Ornithine Cycle Explained

The ornithine cycle is a fascinating process that involves the conversion of arginine to ornithine. The process involves the reactions of Argininosuccinate and Ornithine transcarbamoylase. Despite its complex nature, there are many factors that can affect the cycle. In this article, we will look at the role of each enzyme in the process.


The Ornithine cycle helps the body eliminate toxic ammonia, arginine, and citrulline. During the process, carbon dioxide is produced and enters the cytosol. The synthesis of ornithine requires the presence of the enzyme, ornithine transcarbamoylase. The enzyme is activated by glutamate and n-acetylglutamate.

Ornithine is synthesized in the liver using amino acids. The excess amino acids are transported to liver cells through the portal vein (hepatic portal vein). Once there, the liver removes the amino group from the amino acid. The resulting product is organic acid, which is useful for the body’s cells. However, it also produces a toxic substance known as ammonia. Then, the process repeats itself.

During the first step of citrulline synthesis, the enzyme ornithine transcarbamoylase reacts with aspartate. Aspartate is the source of the second amine group on urea. In the second step, argininosuccinate is cleaved into arginine. Afterwards, arginine undergoes hydrolysis by arginase, which converts it into urea and ornithine.


The Ornithine cycle is a metabolic pathway that helps the liver detoxify nitrogenous waste. It is a very energy-intensive process, consuming nearly a third of the hepatic energy budget. Each turn of the Ornithine cycle uses about three ATPs, and ligation of citrulline to aspartate requires argininosuccinate synthetase. The enzyme argininosuccinate synthetase catalyzes the conversion of one ATP to AMP. This process may be essential for maintaining nitrogen balance.

Argininosuccinate synthase is a protein in the liver that catalyzes the condensation of citrulline with aspartate to produce arginine and NO. It was initially discovered as a limiting enzyme in the urea cycle, but is now recognized as a ubiquitous enzyme in mammalian cells. It is thought that the regulation of this protein varies between cells and tissues, and its regulation may affect the synthesis of other a-keto acids.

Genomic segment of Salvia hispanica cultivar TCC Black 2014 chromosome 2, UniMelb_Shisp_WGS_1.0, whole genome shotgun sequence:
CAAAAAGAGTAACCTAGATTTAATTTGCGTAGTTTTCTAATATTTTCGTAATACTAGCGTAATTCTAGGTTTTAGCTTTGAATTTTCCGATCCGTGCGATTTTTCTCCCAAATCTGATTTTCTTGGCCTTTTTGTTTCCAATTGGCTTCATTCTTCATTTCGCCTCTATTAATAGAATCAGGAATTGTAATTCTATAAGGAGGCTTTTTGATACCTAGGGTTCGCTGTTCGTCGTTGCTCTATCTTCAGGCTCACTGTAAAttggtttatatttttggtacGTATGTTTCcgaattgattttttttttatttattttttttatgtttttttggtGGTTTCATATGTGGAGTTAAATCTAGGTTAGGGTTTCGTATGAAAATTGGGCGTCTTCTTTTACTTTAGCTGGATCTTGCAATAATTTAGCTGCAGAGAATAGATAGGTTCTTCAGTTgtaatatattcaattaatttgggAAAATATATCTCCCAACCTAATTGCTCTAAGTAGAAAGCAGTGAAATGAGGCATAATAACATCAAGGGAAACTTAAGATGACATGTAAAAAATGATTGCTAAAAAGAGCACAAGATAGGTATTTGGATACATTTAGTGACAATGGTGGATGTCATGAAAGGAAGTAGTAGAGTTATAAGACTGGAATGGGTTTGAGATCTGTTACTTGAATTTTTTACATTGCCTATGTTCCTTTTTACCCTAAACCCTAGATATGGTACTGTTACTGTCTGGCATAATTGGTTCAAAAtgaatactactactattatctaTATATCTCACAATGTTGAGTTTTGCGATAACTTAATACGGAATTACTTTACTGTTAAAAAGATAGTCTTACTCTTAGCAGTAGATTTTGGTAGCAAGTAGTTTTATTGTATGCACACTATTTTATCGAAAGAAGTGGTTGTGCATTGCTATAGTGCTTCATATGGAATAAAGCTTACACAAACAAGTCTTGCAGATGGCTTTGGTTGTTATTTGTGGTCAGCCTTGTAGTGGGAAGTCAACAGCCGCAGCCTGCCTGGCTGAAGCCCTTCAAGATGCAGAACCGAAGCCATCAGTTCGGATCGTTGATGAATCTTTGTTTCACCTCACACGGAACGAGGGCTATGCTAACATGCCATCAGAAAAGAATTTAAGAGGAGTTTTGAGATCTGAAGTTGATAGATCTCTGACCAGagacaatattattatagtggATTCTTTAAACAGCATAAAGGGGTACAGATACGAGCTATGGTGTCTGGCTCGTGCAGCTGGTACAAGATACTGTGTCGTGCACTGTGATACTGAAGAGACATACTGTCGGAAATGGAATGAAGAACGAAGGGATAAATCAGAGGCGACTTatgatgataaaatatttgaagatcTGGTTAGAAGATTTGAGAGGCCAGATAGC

The Ornithine cycle is a complex chemical process in the human body. Arginine and H2O are used to produce urea. Arginase is an enzyme that converts arginine into urea. This enzyme is essential for a healthy body. In the human body, this enzyme is present in most cells. The following is a description of its function.

Arginine is a building block of urea. Arginine is converted into urea through a series of reactions. The urea is then converted back into ornithine. This process is important for the body’s ability to eliminate waste products. But how does the Arginase enzyme work? Here are the details:

Arginase and NOS compete for the same substrate, l-arginine. NOS also oxidizes arginine into citrulline. Arginase and NOS are expressed in tissues, and their coexpression raises interesting questions about how arginine flux is regulated. It is important to note that there is little direct evidence to support a link between the two enzymes, but this may not be the case.

Ornithine transcarbamoylase

Ornithine transcarbamolylase (OTCase) is a liver-specific enzyme involved in the conversion of l-ornithine to citrulline. Its activity is increased during acute liver failure. This enzyme is also involved in polyamine metabolism. The enzyme is present in the mitochondria of hepatocytes.

Deficiency of ornithine transcarbamylase causes elevated levels of ammonia in the blood. Ammonia is a natural waste product of protein breakdown, and the body needs to eliminate this waste product through the urine. If the amount of ammonia is too high in the body, it can affect the nervous system and liver. In cases of OTC deficiency, symptoms may range from vomiting and lethargy to coma.

The urea cycle is carried out in the liver. There are six enzymes in the urea cycle. Arginase, carbmyl phosphate synthase and ornithine transcarbamylase are intramitochondrial enzymes. The other three enzymes are cytosolic, ornithine transcarbamylase and arginase.

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